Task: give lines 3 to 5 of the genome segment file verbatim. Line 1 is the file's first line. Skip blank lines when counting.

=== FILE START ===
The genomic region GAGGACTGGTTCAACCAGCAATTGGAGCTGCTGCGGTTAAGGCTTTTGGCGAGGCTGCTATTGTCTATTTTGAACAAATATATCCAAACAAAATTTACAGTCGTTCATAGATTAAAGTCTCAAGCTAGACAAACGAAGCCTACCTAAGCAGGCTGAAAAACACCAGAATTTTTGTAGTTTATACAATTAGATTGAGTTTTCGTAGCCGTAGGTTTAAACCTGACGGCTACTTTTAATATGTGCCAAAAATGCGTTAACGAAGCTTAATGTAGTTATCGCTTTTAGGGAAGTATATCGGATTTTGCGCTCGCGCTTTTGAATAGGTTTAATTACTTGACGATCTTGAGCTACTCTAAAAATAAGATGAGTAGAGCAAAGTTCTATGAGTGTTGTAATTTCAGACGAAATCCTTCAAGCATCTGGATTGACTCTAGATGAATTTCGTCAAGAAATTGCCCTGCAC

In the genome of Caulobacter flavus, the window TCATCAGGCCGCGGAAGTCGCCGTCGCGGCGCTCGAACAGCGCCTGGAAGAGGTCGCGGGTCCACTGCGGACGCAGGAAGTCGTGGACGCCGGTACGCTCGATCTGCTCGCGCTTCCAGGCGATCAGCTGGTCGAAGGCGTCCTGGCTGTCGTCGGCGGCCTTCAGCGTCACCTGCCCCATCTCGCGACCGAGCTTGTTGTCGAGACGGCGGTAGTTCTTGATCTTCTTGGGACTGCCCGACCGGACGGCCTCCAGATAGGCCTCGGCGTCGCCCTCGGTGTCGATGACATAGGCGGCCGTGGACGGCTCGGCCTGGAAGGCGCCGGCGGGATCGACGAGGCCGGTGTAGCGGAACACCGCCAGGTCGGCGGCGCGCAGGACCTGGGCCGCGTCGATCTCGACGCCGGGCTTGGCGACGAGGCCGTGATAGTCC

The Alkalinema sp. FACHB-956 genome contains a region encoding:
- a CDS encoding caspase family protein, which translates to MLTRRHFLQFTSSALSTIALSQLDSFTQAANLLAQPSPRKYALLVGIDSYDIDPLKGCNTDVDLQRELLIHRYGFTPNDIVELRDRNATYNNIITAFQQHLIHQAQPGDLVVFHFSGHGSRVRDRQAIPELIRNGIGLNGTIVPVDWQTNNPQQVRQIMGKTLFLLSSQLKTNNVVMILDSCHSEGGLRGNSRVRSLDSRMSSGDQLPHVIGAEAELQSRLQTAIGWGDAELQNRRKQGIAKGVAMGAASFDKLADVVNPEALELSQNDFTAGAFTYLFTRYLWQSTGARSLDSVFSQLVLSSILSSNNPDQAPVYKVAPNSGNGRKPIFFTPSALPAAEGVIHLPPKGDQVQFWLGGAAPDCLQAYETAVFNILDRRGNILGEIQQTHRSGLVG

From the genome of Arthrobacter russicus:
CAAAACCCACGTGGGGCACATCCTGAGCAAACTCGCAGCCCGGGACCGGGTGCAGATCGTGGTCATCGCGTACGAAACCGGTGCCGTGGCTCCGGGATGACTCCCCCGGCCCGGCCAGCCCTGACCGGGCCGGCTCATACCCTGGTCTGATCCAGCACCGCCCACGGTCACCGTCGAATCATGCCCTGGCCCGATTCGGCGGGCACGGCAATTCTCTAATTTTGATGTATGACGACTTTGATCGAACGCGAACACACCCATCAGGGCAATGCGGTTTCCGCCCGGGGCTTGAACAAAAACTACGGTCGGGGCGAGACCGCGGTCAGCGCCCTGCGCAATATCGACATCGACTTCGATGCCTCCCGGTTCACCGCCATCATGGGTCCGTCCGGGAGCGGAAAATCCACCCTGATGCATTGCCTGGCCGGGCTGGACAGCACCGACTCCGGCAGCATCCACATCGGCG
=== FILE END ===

The Alkalinema sp. FACHB-956 genome contains a region encoding:
- a CDS encoding caspase family protein, which translates to MLTRRHFLQFTSSALSTIALSQLDSFTQAANLLAQPSPRKYALLVGIDSYDIDPLKGCNTDVDLQRELLIHRYGFTPNDIVELRDRNATYNNIITAFQQHLIHQAQPGDLVVFHFSGHGSRVRDRQAIPELIRNGIGLNGTIVPVDWQTNNPQQVRQIMGKTLFLLSSQLKTNNVVMILDSCHSEGGLRGNSRVRSLDSRMSSGDQLPHVIGAEAELQSRLQTAIGWGDAELQNRRKQGIAKGVAMGAASFDKLADVVNPEALELSQNDFTAGAFTYLFTRYLWQSTGARSLDSVFSQLVLSSILSSNNPDQAPVYKVAPNSGNGRKPIFFTPSALPAAEGVIHLPPKGDQVQFWLGGAAPDCLQAYETAVFNILDRRGNILGEIQQTHRSGLVG

From the genome of Arthrobacter russicus: